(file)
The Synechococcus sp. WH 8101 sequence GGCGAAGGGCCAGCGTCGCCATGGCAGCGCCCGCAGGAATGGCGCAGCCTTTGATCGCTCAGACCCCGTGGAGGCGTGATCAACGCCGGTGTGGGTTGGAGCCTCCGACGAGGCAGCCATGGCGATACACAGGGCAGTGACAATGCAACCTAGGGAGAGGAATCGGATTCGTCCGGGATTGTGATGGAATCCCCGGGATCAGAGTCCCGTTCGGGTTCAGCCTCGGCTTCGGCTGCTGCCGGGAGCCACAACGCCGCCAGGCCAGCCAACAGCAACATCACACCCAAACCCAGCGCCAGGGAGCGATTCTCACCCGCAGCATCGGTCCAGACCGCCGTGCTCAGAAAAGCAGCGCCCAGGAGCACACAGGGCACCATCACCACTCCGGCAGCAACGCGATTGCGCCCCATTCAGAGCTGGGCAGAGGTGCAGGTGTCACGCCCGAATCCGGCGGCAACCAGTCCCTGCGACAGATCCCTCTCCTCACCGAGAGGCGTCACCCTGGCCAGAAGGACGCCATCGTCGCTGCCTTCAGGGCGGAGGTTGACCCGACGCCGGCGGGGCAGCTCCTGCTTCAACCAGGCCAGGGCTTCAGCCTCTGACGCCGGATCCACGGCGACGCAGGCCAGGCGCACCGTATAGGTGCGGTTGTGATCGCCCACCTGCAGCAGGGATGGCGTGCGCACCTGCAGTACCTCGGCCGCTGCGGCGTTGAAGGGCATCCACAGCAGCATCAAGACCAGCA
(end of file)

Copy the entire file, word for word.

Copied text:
The Synechococcus sp. WH 8101 sequence GGCGAAGGGCCAGCGTCGCCATGGCAGCGCCCGCAGGAATGGCGCAGCCTTTGATCGCTCAGACCCCGTGGAGGCGTGATCAACGCCGGTGTGGGTTGGAGCCTCCGACGAGGCAGCCATGGCGATACACAGGGCAGTGACAATGCAACCTAGGGAGAGGAATCGGATTCGTCCGGGATTGTGATGGAATCCCCGGGATCAGAGTCCCGTTCGGGTTCAGCCTCGGCTTCGGCTGCTGCCGGGAGCCACAACGCCGCCAGGCCAGCCAACAGCAACATCACACCCAAACCCAGCGCCAGGGAGCGATTCTCACCCGCAGCATCGGTCCAGACCGCCGTGCTCAGAAAAGCAGCGCCCAGGAGCACACAGGGCACCATCACCACTCCGGCAGCAACGCGATTGCGCCCCATTCAGAGCTGGGCAGAGGTGCAGGTGTCACGCCCGAATCCGGCGGCAACCAGTCCCTGCGACAGATCCCTCTCCTCACCGAGAGGCGTCACCCTGGCCAGAAGGACGCCATCGTCGCTGCCTTCAGGGCGGAGGTTGACCCGACGCCGGCGGGGCAGCTCCTGCTTCAACCAGGCCAGGGCTTCAGCCTCTGACGCCGGATCCACGGCGACGCAGGCCAGGCGCACCGTATAGGTGCGGTTGTGATCGCCCACCTGCAGCAGGGATGGCGTGCGCACCTGCAGTACCTCGGCCGCTGCGGCGTTGAAGGGCATCCACAGCAGCATCAAGACCAGCA